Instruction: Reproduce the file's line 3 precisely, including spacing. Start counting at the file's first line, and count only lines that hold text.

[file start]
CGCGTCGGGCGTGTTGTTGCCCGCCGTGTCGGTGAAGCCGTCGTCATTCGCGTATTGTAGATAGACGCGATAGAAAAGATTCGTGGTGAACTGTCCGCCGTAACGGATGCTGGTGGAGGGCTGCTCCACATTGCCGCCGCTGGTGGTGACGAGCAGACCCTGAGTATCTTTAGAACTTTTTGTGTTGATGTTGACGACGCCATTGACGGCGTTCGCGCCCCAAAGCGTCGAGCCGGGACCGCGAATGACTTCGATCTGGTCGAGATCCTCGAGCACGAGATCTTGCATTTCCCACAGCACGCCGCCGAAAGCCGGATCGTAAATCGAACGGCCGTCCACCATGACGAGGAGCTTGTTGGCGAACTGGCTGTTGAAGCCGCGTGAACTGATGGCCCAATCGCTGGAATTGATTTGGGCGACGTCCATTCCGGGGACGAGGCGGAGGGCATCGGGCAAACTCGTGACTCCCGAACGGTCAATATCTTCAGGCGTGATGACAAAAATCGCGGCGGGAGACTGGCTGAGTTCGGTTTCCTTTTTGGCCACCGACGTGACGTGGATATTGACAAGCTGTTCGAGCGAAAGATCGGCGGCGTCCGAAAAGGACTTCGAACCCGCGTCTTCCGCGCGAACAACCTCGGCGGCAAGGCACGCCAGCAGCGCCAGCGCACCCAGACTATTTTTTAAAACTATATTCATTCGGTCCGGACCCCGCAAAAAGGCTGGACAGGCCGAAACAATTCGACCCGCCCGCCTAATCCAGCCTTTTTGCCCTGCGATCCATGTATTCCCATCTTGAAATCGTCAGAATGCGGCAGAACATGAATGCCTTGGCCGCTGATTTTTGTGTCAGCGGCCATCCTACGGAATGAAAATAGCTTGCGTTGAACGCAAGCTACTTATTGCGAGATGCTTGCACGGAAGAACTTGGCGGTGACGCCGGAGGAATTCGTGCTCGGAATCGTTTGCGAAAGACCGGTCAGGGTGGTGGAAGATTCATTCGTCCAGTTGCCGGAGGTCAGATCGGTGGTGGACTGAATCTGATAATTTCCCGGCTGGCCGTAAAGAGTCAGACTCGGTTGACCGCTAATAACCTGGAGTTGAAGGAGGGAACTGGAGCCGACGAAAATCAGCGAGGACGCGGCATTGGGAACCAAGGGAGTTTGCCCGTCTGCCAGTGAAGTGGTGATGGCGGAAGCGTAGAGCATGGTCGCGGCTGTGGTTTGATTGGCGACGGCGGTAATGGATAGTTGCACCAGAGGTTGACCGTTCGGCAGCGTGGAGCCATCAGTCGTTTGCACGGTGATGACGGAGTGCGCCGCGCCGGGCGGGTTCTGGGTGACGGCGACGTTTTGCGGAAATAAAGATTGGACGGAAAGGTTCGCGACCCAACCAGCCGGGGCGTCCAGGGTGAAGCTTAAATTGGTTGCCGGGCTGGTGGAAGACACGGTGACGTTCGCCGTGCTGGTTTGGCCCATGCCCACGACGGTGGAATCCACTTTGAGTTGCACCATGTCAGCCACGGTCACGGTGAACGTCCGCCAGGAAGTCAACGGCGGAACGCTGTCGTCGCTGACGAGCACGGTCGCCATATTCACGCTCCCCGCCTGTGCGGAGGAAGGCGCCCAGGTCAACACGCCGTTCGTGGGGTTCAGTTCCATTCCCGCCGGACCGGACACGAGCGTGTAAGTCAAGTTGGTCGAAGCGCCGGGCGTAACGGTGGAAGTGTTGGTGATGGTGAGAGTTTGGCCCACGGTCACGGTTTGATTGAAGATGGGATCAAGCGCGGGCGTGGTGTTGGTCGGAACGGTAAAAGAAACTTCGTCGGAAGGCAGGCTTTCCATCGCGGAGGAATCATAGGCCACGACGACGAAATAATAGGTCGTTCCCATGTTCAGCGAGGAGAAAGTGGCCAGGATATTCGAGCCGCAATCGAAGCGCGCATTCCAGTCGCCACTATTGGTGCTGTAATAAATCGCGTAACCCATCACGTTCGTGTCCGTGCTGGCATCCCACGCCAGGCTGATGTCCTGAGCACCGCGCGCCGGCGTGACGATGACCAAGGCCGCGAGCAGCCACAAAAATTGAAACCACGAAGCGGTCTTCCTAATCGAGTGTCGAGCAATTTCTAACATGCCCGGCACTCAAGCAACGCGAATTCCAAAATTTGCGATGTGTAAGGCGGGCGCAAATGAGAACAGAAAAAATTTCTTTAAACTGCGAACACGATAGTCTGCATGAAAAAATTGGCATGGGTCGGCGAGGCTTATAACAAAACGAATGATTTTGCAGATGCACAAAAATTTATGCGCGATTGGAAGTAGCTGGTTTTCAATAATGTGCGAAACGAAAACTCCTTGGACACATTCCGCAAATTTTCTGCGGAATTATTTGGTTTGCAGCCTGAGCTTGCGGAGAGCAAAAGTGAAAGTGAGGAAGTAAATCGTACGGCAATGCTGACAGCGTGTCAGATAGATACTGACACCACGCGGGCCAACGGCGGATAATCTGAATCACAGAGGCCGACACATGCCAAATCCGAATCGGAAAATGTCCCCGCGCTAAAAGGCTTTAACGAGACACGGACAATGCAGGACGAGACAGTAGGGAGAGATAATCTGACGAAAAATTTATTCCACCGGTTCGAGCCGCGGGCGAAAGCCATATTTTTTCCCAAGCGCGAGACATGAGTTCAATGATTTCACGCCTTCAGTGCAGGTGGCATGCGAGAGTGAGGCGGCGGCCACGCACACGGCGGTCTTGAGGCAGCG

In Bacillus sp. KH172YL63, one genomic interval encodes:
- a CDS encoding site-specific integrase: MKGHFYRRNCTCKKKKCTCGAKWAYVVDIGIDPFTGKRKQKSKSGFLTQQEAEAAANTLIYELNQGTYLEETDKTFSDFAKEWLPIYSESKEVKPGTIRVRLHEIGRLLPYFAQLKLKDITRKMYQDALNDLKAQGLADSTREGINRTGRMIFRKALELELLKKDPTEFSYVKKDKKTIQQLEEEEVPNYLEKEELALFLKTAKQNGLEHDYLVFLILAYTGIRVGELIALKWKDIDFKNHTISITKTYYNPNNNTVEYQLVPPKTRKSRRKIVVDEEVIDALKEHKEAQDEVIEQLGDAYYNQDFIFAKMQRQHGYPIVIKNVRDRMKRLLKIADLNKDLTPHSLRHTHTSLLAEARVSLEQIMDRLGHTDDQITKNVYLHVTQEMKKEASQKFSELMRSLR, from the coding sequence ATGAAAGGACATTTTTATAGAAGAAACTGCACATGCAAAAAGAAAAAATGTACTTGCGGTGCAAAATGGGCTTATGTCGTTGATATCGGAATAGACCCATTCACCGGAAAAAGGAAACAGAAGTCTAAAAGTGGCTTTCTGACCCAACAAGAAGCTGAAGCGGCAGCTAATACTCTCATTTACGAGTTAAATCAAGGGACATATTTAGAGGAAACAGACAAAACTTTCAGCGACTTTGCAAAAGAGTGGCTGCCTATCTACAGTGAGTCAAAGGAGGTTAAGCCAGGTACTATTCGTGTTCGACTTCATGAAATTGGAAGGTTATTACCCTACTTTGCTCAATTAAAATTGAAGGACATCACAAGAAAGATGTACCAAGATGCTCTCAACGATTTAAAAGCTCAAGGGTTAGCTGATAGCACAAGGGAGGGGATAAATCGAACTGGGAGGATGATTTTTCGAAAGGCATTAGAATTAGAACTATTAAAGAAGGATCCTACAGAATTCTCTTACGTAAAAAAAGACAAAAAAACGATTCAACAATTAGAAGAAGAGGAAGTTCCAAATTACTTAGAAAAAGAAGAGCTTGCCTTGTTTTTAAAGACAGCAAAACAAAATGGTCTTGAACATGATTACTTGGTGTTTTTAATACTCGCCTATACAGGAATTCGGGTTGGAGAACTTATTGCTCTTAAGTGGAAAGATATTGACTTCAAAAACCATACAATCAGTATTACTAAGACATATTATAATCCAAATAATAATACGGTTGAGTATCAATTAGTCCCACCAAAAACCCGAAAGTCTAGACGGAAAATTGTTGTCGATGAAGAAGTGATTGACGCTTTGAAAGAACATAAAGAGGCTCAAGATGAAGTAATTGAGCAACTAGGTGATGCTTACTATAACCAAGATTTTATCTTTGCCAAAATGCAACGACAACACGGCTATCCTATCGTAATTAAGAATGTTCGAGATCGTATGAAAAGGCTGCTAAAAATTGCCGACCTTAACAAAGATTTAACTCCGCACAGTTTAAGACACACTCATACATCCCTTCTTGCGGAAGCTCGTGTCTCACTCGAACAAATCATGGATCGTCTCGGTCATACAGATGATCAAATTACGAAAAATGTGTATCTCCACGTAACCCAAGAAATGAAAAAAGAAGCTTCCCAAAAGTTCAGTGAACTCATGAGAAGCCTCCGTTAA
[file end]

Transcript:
- a CDS encoding site-specific integrase: MKGHFYRRNCTCKKKKCTCGAKWAYVVDIGIDPFTGKRKQKSKSGFLTQQEAEAAANTLIYELNQGTYLEETDKTFSDFAKEWLPIYSESKEVKPGTIRVRLHEIGRLLPYFAQLKLKDITRKMYQDALNDLKAQGLADSTREGINRTGRMIFRKALELELLKKDPTEFSYVKKDKKTIQQLEEEEVPNYLEKEELALFLKTAKQNGLEHDYLVFLILAYTGIRVGELIALKWKDIDFKNHTISITKTYYNPNNNTVEYQLVPPKTRKSRRKIVVDEEVIDALKEHKEAQDEVIEQLGDAYYNQDFIFAKMQRQHGYPIVIKNVRDRMKRLLKIADLNKDLTPHSLRHTHTSLLAEARVSLEQIMDRLGHTDDQITKNVYLHVTQEMKKEASQKFSELMRSLR, from the coding sequence ATGAAAGGACATTTTTATAGAAGAAACTGCACATGCAAAAAGAAAAAATGTACTTGCGGTGCAAAATGGGCTTATGTCGTTGATATCGGAATAGACCCATTCACCGGAAAAAGGAAACAGAAGTCTAAAAGTGGCTTTCTGACCCAACAAGAAGCTGAAGCGGCAGCTAATACTCTCATTTACGAGTTAAATCAAGGGACATATTTAGAGGAAACAGACAAAACTTTCAGCGACTTTGCAAAAGAGTGGCTGCCTATCTACAGTGAGTCAAAGGAGGTTAAGCCAGGTACTATTCGTGTTCGACTTCATGAAATTGGAAGGTTATTACCCTACTTTGCTCAATTAAAATTGAAGGACATCACAAGAAAGATGTACCAAGATGCTCTCAACGATTTAAAAGCTCAAGGGTTAGCTGATAGCACAAGGGAGGGGATAAATCGAACTGGGAGGATGATTTTTCGAAAGGCATTAGAATTAGAACTATTAAAGAAGGATCCTACAGAATTCTCTTACGTAAAAAAAGACAAAAAAACGATTCAACAATTAGAAGAAGAGGAAGTTCCAAATTACTTAGAAAAAGAAGAGCTTGCCTTGTTTTTAAAGACAGCAAAACAAAATGGTCTTGAACATGATTACTTGGTGTTTTTAATACTCGCCTATACAGGAATTCGGGTTGGAGAACTTATTGCTCTTAAGTGGAAAGATATTGACTTCAAAAACCATACAATCAGTATTACTAAGACATATTATAATCCAAATAATAATACGGTTGAGTATCAATTAGTCCCACCAAAAACCCGAAAGTCTAGACGGAAAATTGTTGTCGATGAAGAAGTGATTGACGCTTTGAAAGAACATAAAGAGGCTCAAGATGAAGTAATTGAGCAACTAGGTGATGCTTACTATAACCAAGATTTTATCTTTGCCAAAATGCAACGACAACACGGCTATCCTATCGTAATTAAGAATGTTCGAGATCGTATGAAAAGGCTGCTAAAAATTGCCGACCTTAACAAAGATTTAACTCCGCACAGTTTAAGACACACTCATACATCCCTTCTTGCGGAAGCTCGTGTCTCACTCGAACAAATCATGGATCGTCTCGGTCATACAGATGATCAAATTACGAAAAATGTGTATCTCCACGTAACCCAAGAAATGAAAAAAGAAGCTTCCCAAAAGTTCAGTGAACTCATGAGAAGCCTCCGTTAA